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C3S Monograph IV: An Assessment on China’s Deep-Sea Mining and Implications on India ; By Aishwarya

Updated: Sep 1, 2022

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C3S Monograph: 04/2021

C3S launches its Monograph initiative. A monograph is a single topic research summary of the knowledge surrounding an issue or a problem. It summarises the issue giving clear, concise, and complete information describing all facets of a particular issue including a detailed illustration in the form of images, data, and facts. It also includes recommendations for action and predictions on the future course of an issue.

Monographs are available for download as PDFs.

Abstract

The international system, with the advent of the industrial revolution, advancement in technological expertise and the rising demand and quest for metals and minerals has led to the resurgence of interest towards the exploration and exploitation of deep seabed resources (Shen, 2018). The deep seabed also referred to as the ‘common heritage of humankind’ covers around fifty-four percent of the world’s ocean and is rich in minerals. It is regulated by the International Seabed Authority (ISA) which, limits beyond the national jurisdiction (Jaeckel, 2015). ISA has explored the presence of Polymetallic Nodules, Cobalt-rich Ferromanganese Crusts and Polymetallic Sulphides in few explored areas such as the Clarion-Clipperton Zone (Kanae Komaki, 2020), the Indian Ocean, Mid Atlantic Ridge, South Atlantic Ocean and the Pacific Ocean. ISA works on a contract basis with states for the seabed exploration of the minerals by allocation of a certain limited block to states. Out of 31 agreements of ISA, China has managed to sign five contracts. China has been deeply interested and keens on deep seabed mining considering the depletion of land minerals as well as the ecological and social repercussions such as, incidents of waste of lithium, graphite etc. which destroyed entire villages in China. ‘China would be the first country to begin mining seabed minerals’, according to ISA General Secretary Michael Lodge, if international rules for exploitation are approved. China has also come up with the law for exploration and exploitation of resources in the deep seabed which came into force by May 2020 (Nengye Liu, 2016). The China Ocean Mineral Resource R&D Association (COMRA) and the China Minmetals have been spearheading the ambition of China (Xin Huang, 2017). Beijing has undergone remarkable technological advancement by launching ‘Three Dragon,’ the Jiaolong, the Qianlong Series and the Sea Dragon series to conduct comprehensive scientific exploratory research and has acquired first-hand knowledge related to mining activities in the explored areas. Through such efforts, China is viewed as a rule-abiding nation in the international community. With certain cases of violation of international law persisting in the South China Sea disputes and Chinese expansion in the maritime domain, it is really important to comprehend China’s deep seabed mining as it will have ramifications over energy security as well as environmental security. This paper aims to understand the concept of deep seabed mining as well as to understand the role of ISA in the regulation process. This paper will try to throw light on the Chinese efforts towards seabed exploration and exploitation. The paper will also try to analyse the effect of seabed mining on energy security as well as environmental security. This paper will also try to analyse its implications for India.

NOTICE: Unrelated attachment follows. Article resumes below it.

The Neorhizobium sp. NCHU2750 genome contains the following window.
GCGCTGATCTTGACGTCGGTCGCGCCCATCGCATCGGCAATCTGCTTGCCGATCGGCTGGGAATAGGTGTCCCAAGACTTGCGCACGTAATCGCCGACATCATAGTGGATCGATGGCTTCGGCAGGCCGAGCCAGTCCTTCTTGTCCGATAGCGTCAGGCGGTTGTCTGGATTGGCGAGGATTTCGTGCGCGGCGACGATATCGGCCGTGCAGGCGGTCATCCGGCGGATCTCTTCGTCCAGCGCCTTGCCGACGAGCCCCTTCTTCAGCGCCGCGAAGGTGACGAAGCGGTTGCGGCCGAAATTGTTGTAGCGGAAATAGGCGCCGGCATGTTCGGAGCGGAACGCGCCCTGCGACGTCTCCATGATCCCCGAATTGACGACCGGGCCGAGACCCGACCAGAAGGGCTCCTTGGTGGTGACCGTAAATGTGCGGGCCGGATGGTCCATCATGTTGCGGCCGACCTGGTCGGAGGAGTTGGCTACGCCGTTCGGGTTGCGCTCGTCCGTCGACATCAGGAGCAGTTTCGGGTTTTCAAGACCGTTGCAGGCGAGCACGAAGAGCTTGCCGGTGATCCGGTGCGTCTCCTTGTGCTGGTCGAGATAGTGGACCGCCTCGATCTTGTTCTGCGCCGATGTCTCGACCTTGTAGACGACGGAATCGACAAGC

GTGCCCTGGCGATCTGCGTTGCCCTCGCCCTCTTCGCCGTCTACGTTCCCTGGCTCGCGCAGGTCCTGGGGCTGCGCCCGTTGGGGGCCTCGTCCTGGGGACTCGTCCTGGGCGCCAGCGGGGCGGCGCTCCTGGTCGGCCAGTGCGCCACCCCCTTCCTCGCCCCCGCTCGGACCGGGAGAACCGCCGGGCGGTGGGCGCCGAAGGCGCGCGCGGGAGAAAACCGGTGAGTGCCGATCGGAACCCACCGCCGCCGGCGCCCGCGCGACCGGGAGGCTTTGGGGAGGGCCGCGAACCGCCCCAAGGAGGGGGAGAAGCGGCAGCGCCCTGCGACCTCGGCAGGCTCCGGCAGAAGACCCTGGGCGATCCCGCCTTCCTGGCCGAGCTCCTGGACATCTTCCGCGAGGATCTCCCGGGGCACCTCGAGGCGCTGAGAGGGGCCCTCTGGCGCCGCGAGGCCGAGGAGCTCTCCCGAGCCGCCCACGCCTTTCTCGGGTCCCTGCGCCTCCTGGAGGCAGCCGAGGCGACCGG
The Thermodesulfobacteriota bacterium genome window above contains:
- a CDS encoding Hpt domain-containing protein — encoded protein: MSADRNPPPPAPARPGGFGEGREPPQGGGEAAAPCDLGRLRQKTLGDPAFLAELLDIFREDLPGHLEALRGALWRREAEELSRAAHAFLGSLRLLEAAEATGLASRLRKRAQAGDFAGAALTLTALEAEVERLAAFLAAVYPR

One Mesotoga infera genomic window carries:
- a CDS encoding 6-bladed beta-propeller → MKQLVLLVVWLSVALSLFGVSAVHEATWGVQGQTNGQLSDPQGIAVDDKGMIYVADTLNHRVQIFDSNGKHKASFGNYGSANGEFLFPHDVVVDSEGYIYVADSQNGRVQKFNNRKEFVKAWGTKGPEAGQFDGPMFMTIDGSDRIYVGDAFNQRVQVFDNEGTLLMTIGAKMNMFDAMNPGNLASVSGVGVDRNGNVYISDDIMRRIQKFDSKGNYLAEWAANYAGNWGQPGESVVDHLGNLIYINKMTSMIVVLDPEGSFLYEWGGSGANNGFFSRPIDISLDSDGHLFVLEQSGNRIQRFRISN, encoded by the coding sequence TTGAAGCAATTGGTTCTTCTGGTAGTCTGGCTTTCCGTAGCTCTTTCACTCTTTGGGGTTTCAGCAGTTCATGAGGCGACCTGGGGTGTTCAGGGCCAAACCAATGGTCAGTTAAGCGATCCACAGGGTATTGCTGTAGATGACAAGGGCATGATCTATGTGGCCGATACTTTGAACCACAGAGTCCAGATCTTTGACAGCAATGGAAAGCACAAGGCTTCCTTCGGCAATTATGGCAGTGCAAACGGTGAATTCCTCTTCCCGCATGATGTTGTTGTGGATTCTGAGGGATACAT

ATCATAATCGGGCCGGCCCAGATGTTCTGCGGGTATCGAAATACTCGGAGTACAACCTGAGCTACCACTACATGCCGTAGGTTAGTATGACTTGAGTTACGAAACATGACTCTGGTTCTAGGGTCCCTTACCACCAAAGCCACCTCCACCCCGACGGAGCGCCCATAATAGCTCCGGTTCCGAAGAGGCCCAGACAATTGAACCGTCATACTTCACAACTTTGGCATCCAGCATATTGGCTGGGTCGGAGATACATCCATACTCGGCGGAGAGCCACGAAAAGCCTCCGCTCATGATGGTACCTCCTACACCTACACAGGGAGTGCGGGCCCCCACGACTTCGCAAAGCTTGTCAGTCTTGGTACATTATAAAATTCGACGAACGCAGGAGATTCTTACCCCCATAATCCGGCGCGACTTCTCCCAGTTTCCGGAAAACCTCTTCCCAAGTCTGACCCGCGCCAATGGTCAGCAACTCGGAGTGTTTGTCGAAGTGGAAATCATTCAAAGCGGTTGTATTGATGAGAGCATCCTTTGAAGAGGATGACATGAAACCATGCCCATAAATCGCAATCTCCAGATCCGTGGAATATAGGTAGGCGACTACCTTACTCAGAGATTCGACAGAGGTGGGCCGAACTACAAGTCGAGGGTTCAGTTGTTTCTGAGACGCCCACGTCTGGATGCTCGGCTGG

Read the full monograph at this link: 

An-Assessment-on-China’s-Deep-Sea-Mining-and-Implications-on-India
.pdf
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About the Author

(Aishwarya R J is a second-year Master’s student at the Department of Geopolitics and International Relations, Manipal Academy of Higher Education. Graduated in B A International Relations, from the Central University of Kerala. Areas of interest include Maritime Security, India’s National Security, Indian Foreign Policy, Defense Studies, and China. The views expressed in the monograph are personal and do not reflect the views of C3S.)

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